Used copies of “Growing Up Catholic” can be ordered from Amazon here. For those who desire to read a thorough critique of Roman Catholicism in comparison to God’s Word, order “The Gospel According to Rome” by James G. McCarthy from Amazon.com. See here. For a list of over 360 books (with hyper-links to over 120 of my reviews) which compare Catholicism to God’s Word, see my Books tab here.

18 thoughts on “Throwback Thursday: Growing up Catholic, turning to Jesus

  1. Wow! I checked out your Books tab, no one can say you don’t do your homework! One of my primary study books was called “Roman Catholicism” authored by Loraine Boettner, plus five or six others over the years but you and I are not even in the same ball field. Seriously indebted to you for your dedication and accumulated knowledge and understanding. Blessings Tom!

    Liked by 1 person

    1. Thanks a lot, Bruce! I don’t even want to contemplate the specific amount of time it took to compile that list of books over the years, but it was a labor of love. I know you’ve done extensive listings as well and they do take a lot of time and research.

      I chuckled when I read your reference to Boettner’s book because I was thinking about that very book just last night as I was reading evangelical theologian, Gregg Allison’s new book, “40 Questions About Roman Catholicism.” I was thinking HOW MUCH BETTER Allison’s book is compared to Boettner’s, which was THE standard on RC-ism for decades. Some of Boettner’s book could easily be categorized as polemical/contentious rhetoric and some of his sources were downright sketchy, while Allison’s book is solidly researched, objective, and irenic yet uncompromising in tone. I wish I could say we’ve come a long way since Boettner as evidenced by Allison’s new book, but sadly much of evangelical apologetics now takes a accommodating and even an embracing approach when it comes to RC-ism these days.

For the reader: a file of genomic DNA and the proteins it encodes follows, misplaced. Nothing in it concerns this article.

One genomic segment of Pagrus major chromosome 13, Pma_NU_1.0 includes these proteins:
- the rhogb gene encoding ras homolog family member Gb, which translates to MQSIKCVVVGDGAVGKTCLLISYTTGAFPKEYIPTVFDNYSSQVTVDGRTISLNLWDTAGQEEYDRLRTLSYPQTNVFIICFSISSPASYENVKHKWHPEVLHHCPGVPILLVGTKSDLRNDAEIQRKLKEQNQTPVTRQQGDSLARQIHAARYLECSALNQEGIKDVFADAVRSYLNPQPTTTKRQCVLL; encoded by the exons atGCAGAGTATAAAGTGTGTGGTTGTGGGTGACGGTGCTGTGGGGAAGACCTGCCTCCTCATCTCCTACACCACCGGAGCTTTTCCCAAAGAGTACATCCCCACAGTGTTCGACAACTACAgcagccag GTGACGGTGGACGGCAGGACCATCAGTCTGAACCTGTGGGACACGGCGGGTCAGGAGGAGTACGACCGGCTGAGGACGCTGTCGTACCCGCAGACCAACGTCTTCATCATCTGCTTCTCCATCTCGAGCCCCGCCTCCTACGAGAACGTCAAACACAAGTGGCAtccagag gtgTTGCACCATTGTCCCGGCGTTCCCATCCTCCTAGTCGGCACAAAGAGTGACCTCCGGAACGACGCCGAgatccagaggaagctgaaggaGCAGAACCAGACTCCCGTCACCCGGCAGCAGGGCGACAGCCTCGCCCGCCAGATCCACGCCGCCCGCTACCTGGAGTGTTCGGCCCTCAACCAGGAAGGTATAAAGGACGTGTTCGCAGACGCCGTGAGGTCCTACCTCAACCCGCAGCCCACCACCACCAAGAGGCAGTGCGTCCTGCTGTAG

But there’s no use in being pessimistic. I’m VERY grateful for Allison’s book. It’s a joy to see such an outstanding book on RC-ism written by a very solid evangelical theologian make it to a Christian publisher these days.
      Thank you and I appreciate all of your hard work at getting out the Gospel and the truth of God’s Word at your blog ministry!
      Blessings to you!

      Like

      1. An amazing coincidence is always worthy of a good chuckle. 😊

        I’m about halfway through Allison’s book and I’ve been constantly shaking my head in amazement since page 1 at how good it is.

        Liked by 1 person